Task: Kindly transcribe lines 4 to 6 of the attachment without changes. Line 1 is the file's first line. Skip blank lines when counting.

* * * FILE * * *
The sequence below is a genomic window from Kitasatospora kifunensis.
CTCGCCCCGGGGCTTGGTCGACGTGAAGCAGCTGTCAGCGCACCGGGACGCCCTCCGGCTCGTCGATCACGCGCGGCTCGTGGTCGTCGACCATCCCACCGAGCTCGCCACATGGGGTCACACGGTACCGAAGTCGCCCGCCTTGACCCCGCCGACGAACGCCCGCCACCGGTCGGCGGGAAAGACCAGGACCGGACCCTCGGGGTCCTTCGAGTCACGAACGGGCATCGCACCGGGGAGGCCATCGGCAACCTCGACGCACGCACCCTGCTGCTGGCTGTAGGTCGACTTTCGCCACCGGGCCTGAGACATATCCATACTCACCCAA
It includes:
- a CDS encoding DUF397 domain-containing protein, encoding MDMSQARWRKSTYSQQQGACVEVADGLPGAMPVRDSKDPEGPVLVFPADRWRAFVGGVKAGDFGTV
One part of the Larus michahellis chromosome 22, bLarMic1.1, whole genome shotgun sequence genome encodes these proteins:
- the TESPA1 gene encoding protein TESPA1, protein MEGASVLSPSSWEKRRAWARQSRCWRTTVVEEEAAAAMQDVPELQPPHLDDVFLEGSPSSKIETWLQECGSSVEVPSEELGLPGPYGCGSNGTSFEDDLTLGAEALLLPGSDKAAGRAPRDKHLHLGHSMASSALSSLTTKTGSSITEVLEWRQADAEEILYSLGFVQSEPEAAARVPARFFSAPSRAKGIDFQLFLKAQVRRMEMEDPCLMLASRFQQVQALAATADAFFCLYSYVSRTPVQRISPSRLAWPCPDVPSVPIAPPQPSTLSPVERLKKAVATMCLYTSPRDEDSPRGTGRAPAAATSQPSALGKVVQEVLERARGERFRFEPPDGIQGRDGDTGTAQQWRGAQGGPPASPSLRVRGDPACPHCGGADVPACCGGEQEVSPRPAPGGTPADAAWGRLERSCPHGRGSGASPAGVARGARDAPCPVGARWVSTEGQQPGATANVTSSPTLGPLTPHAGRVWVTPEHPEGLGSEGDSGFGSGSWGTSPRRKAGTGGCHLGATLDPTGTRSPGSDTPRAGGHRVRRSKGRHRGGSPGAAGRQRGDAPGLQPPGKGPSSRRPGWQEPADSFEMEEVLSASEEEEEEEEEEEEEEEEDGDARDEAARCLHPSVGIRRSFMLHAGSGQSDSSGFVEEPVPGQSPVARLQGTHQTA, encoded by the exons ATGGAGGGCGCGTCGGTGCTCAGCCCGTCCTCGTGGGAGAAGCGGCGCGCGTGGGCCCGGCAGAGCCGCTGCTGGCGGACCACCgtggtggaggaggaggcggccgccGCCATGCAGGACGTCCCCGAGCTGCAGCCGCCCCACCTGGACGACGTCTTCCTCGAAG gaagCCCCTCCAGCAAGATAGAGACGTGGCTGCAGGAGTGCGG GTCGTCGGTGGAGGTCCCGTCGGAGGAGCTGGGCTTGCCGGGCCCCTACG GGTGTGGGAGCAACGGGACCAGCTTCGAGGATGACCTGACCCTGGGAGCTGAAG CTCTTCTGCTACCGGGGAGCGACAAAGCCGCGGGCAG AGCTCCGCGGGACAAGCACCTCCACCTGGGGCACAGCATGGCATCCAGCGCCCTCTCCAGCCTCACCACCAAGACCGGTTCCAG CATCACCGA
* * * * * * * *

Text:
- a CDS encoding DUF397 domain-containing protein, encoding MDMSQARWRKSTYSQQQGACVEVADGLPGAMPVRDSKDPEGPVLVFPADRWRAFVGGVKAGDFGTV
One part of the Larus michahellis chromosome 22, bLarMic1.1, whole genome shotgun sequence genome encodes these proteins:
- the TESPA1 gene encoding protein TESPA1, protein MEGASVLSPSSWEKRRAWARQSRCWRTTVVEEEAAAAMQDVPELQPPHLDDVFLEGSPSSKIETWLQECGSSVEVPSEELGLPGPYGCGSNGTSFEDDLTLGAEALLLPGSDKAAGRAPRDKHLHLGHSMASSALSSLTTKTGSSITEVLEWRQADAEEILYSLGFVQSEPEAAARVPARFFSAPSRAKGIDFQLFLKAQVRRMEMEDPCLMLASRFQQVQALAATADAFFCLYSYVSRTPVQRISPSRLAWPCPDVPSVPIAPPQPSTLSPVERLKKAVATMCLYTSPRDEDSPRGTGRAPAAATSQPSALGKVVQEVLERARGERFRFEPPDGIQGRDGDTGTAQQWRGAQGGPPASPSLRVRGDPACPHCGGADVPACCGGEQEVSPRPAPGGTPADAAWGRLERSCPHGRGSGASPAGVARGARDAPCPVGARWVSTEGQQPGATANVTSSPTLGPLTPHAGRVWVTPEHPEGLGSEGDSGFGSGSWGTSPRRKAGTGGCHLGATLDPTGTRSPGSDTPRAGGHRVRRSKGRHRGGSPGAAGRQRGDAPGLQPPGKGPSSRRPGWQEPADSFEMEEVLSASEEEEEEEEEEEEEEEEDGDARDEAARCLHPSVGIRRSFMLHAGSGQSDSSGFVEEPVPGQSPVARLQGTHQTA, encoded by the exons ATGGAGGGCGCGTCGGTGCTCAGCCCGTCCTCGTGGGAGAAGCGGCGCGCGTGGGCCCGGCAGAGCCGCTGCTGGCGGACCACCgtggtggaggaggaggcggccgccGCCATGCAGGACGTCCCCGAGCTGCAGCCGCCCCACCTGGACGACGTCTTCCTCGAAG gaagCCCCTCCAGCAAGATAGAGACGTGGCTGCAGGAGTGCGG GTCGTCGGTGGAGGTCCCGTCGGAGGAGCTGGGCTTGCCGGGCCCCTACG GGTGTGGGAGCAACGGGACCAGCTTCGAGGATGACCTGACCCTGGGAGCTGAAG CTCTTCTGCTACCGGGGAGCGACAAAGCCGCGGGCAG AGCTCCGCGGGACAAGCACCTCCACCTGGGGCACAGCATGGCATCCAGCGCCCTCTCCAGCCTCACCACCAAGACCGGTTCCAG CATCACCGA